This article attempts an overview of the 55-year Cyprus problem. Seven reasons are identified and examined as fundamental causes of the ongoing conflict from its inception until today: (1) the detrimental role of nationalism, (2) intractability, (3) mutual suspicion and demonisation, (4) non-acceptance of the other side's collective identity and self-definition, (5) the negative role played by leaders and their constituencies, (6) the normative dimension and (7) the role of external parties. The first six of these causes are regarded as self-standing, with mutual non acceptance at its apex as probably the most crucial obstacle against reconciliation. As for external parties their role is seen as secondary, particularly from the 1960s onward, in what is above an ethnic conflict.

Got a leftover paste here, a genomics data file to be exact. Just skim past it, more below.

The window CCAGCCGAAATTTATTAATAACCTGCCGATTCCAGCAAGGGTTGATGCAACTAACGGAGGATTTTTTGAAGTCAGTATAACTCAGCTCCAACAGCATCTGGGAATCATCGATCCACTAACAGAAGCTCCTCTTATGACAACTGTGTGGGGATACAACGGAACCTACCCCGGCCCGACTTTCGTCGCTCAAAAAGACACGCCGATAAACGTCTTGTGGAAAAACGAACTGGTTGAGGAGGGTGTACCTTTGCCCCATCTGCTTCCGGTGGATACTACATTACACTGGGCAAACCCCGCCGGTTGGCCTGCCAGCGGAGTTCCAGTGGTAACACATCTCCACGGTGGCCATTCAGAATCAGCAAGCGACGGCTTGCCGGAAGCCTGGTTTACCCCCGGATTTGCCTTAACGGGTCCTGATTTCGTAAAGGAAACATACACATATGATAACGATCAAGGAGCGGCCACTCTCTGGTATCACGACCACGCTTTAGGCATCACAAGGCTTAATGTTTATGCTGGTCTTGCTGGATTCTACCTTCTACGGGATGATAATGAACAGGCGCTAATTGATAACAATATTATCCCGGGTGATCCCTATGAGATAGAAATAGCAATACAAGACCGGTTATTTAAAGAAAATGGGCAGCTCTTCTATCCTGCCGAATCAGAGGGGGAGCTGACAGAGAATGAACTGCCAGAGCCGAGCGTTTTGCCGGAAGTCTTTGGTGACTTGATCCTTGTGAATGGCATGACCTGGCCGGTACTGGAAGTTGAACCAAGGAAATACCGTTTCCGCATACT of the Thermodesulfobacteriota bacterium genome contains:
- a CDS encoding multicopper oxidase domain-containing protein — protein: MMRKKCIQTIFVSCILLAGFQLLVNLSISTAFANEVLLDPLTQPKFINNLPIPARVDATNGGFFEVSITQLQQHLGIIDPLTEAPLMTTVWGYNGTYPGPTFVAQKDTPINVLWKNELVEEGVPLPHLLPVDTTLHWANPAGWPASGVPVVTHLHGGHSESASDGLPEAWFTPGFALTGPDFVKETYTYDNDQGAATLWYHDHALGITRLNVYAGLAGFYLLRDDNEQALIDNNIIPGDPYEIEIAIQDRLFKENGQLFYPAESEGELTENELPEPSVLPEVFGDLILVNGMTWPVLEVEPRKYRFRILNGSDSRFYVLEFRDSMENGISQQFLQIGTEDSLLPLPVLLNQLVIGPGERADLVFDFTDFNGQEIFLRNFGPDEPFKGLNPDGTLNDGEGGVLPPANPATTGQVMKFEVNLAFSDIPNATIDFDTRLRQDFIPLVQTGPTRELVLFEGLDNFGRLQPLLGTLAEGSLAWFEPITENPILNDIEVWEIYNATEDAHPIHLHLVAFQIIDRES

Copyright: © University of Nicosia, Cyprus
All rights reserved.
No restrictions on photo-copying.
Quotations from The Cyprus Review are welcome, but acknowledgement of the source must be given.